Ours was the typical nineties state high school. A cluster of buildings cowering in a clearing. Wooden desks gouged with wonky initials. A roaring canteen trade in chocolate billabongs, iced pink donuts and meat pies.
The play ground pecking order made Lord of the Flies seem like tea-party play. Among the girls, it was Looking for Alibrandi meets Hating Alison Ashley meets Puberty Blues. Not an easy place for a book-geek black girl like me. Every even girl was an Allison, Kylie, Kelly. I was Maxine.
By grade eight, the wake-up-white prayers of my childhood had been well and truly reality checked. I knew it would take an awful lot for broad-nosed, coffee-toned, b-cup, study-freak me to make the grass-greener leap. But I was still convinced there were things I could do which would bring me closer, at least, to popularity.
Towards the end of grade eight, I started campaigning my mother to chemically straighten my hair. I knew I could never have the flickable blonde masses of the more popular of my classmates, but perhaps I could get a blunt-cut Salt n Peppa style fringe, or a ponytail that hung down my back like Rudy from the Cosby show.
I hated the unruly afro-frizz which escaped from my stumpy pony tail after sport, or swimming, or unthinkingly running my hand over my head.
One day, through the sparse but highly effective black grape-vine, we heard about Greek Charlie. Greek Charlie was an up-and-coming hairdresser with his own salon in Granville. He was fast developing a reputation for being able to get black hair Chinese straight.
From the moment I heard a family friend whisper these words to my mother, I knew that Chinese straight was exactly what I needed to turn my life around. A torturous months-long pestering campaign later, it was agreed that the salon visit could function as an early birthday present.
By the time Charlie massaged the neutraliser into my hair, the damage was done. In the back middle of my newly straightened hair was a round pink patch the size of a fifty cent coin, where the chemicals had burnt clean through both hair and skin.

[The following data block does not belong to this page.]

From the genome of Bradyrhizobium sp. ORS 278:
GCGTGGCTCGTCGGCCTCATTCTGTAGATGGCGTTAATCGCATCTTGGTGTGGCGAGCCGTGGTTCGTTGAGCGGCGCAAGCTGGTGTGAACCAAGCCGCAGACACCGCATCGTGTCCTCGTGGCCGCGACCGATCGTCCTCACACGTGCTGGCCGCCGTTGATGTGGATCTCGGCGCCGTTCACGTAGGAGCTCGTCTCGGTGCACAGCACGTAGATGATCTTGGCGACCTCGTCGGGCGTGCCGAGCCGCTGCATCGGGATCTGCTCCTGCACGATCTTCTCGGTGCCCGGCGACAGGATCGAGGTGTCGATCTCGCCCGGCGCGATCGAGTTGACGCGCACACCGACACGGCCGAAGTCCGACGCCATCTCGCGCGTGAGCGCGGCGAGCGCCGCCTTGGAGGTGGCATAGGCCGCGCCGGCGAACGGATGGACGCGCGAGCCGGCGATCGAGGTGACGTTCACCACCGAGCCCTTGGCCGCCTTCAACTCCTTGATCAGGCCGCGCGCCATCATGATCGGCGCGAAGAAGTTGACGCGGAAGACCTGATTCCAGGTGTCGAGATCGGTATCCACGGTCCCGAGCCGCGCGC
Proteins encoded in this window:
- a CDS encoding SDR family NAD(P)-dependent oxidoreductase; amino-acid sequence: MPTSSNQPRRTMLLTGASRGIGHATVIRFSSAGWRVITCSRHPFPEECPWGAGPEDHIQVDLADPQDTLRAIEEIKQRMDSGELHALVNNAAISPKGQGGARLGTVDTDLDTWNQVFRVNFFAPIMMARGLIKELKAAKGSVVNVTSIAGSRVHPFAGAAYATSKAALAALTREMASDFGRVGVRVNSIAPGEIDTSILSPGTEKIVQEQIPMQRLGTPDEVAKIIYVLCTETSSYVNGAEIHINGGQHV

The birthday girl was midway up the playground pecking order, and spent every second of class desperately trying to grab the next rung. I was on her weekend tennis team. She’d made it clear when she delivered the invitation it was out of obligation. “My Mum said I’d better invite you.” But I didn’t care. I was going anyway. Before the pool party, my mother gently rubbed mascara over the pink fleshy patch to conceal the wound.
I imagined turning up for school the next day, the rumours already having spread about how I refused to go in the pool because I didn’t like to have clean hair.
I stood up, on autopilot. “Actually, I think I will go for a swim.” I kicked off my thongs, slipped out of my denim cut-offs, waded into the pool. I took a breath, and dove under the water. As I surfaced, I caught sight of the rest of the kids madly scrambling out of the pool.
“We don’t feel like being in the pool anymore,” the party girl smiled down at me, as they grabbed their towels and headed inside. I stood in the centre of the pool, staring at the decidedly frizzy ends of hair hanging wet into my eyes. “Oh my God!” the host’s Mum suddenly sprung up from her chair. “Are you okay Maxine? Did you hit your head? There’s a gash at the back of your head. Kids! Kids? I think she’s hurt herself!”